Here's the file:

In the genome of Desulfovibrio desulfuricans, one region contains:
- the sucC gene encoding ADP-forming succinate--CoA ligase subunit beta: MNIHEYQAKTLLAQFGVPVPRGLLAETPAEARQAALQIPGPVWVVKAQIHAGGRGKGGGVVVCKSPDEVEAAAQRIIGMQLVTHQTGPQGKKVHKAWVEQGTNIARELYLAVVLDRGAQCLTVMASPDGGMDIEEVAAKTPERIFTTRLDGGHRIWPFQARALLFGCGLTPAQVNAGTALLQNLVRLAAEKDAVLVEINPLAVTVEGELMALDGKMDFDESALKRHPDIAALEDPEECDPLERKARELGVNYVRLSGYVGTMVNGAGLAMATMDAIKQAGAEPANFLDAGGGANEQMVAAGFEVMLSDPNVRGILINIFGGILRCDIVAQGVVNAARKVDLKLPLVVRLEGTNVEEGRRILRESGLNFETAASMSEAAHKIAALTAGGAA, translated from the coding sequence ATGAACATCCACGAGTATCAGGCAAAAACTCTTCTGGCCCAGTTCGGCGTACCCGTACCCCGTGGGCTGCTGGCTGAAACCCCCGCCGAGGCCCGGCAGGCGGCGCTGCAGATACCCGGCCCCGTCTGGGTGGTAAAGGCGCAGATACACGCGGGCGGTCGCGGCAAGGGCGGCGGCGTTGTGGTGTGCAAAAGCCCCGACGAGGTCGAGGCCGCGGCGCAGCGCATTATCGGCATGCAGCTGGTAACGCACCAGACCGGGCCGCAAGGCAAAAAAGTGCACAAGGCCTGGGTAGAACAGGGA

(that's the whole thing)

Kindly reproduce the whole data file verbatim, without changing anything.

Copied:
In the genome of Desulfovibrio desulfuricans, one region contains:
- the sucC gene encoding ADP-forming succinate--CoA ligase subunit beta: MNIHEYQAKTLLAQFGVPVPRGLLAETPAEARQAALQIPGPVWVVKAQIHAGGRGKGGGVVVCKSPDEVEAAAQRIIGMQLVTHQTGPQGKKVHKAWVEQGTNIARELYLAVVLDRGAQCLTVMASPDGGMDIEEVAAKTPERIFTTRLDGGHRIWPFQARALLFGCGLTPAQVNAGTALLQNLVRLAAEKDAVLVEINPLAVTVEGELMALDGKMDFDESALKRHPDIAALEDPEECDPLERKARELGVNYVRLSGYVGTMVNGAGLAMATMDAIKQAGAEPANFLDAGGGANEQMVAAGFEVMLSDPNVRGILINIFGGILRCDIVAQGVVNAARKVDLKLPLVVRLEGTNVEEGRRILRESGLNFETAASMSEAAHKIAALTAGGAA, translated from the coding sequence ATGAACATCCACGAGTATCAGGCAAAAACTCTTCTGGCCCAGTTCGGCGTACCCGTACCCCGTGGGCTGCTGGCTGAAACCCCCGCCGAGGCCCGGCAGGCGGCGCTGCAGATACCCGGCCCCGTCTGGGTGGTAAAGGCGCAGATACACGCGGGCGGTCGCGGCAAGGGCGGCGGCGTTGTGGTGTGCAAAAGCCCCGACGAGGTCGAGGCCGCGGCGCAGCGCATTATCGGCATGCAGCTGGTAACGCACCAGACCGGGCCGCAAGGCAAAAAAGTGCACAAGGCCTGGGTAGAACAGGGA